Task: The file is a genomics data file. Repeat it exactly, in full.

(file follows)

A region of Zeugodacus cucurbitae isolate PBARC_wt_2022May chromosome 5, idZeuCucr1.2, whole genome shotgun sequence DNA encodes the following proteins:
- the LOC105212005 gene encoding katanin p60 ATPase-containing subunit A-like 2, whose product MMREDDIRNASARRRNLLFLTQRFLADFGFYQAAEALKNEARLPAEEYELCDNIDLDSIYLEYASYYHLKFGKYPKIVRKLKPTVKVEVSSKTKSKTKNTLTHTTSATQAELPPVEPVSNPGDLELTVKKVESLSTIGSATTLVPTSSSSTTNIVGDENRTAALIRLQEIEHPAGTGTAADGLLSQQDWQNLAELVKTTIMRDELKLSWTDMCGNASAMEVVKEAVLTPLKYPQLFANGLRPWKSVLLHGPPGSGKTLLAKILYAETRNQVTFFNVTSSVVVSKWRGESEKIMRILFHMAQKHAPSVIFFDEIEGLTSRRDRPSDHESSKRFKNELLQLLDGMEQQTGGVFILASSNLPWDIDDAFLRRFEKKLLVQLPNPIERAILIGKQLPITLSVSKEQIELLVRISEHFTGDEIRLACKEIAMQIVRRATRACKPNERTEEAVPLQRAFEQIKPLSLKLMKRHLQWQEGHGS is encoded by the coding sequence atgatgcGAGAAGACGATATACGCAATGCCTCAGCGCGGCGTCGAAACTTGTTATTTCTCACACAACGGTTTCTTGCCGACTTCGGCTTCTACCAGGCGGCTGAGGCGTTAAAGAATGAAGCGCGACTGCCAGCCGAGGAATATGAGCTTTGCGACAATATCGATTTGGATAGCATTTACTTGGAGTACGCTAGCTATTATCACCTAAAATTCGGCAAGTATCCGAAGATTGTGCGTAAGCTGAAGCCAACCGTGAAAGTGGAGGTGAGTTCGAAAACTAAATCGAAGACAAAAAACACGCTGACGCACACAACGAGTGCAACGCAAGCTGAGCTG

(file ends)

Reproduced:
A region of Zeugodacus cucurbitae isolate PBARC_wt_2022May chromosome 5, idZeuCucr1.2, whole genome shotgun sequence DNA encodes the following proteins:
- the LOC105212005 gene encoding katanin p60 ATPase-containing subunit A-like 2, whose product MMREDDIRNASARRRNLLFLTQRFLADFGFYQAAEALKNEARLPAEEYELCDNIDLDSIYLEYASYYHLKFGKYPKIVRKLKPTVKVEVSSKTKSKTKNTLTHTTSATQAELPPVEPVSNPGDLELTVKKVESLSTIGSATTLVPTSSSSTTNIVGDENRTAALIRLQEIEHPAGTGTAADGLLSQQDWQNLAELVKTTIMRDELKLSWTDMCGNASAMEVVKEAVLTPLKYPQLFANGLRPWKSVLLHGPPGSGKTLLAKILYAETRNQVTFFNVTSSVVVSKWRGESEKIMRILFHMAQKHAPSVIFFDEIEGLTSRRDRPSDHESSKRFKNELLQLLDGMEQQTGGVFILASSNLPWDIDDAFLRRFEKKLLVQLPNPIERAILIGKQLPITLSVSKEQIELLVRISEHFTGDEIRLACKEIAMQIVRRATRACKPNERTEEAVPLQRAFEQIKPLSLKLMKRHLQWQEGHGS is encoded by the coding sequence atgatgcGAGAAGACGATATACGCAATGCCTCAGCGCGGCGTCGAAACTTGTTATTTCTCACACAACGGTTTCTTGCCGACTTCGGCTTCTACCAGGCGGCTGAGGCGTTAAAGAATGAAGCGCGACTGCCAGCCGAGGAATATGAGCTTTGCGACAATATCGATTTGGATAGCATTTACTTGGAGTACGCTAGCTATTATCACCTAAAATTCGGCAAGTATCCGAAGATTGTGCGTAAGCTGAAGCCAACCGTGAAAGTGGAGGTGAGTTCGAAAACTAAATCGAAGACAAAAAACACGCTGACGCACACAACGAGTGCAACGCAAGCTGAGCTG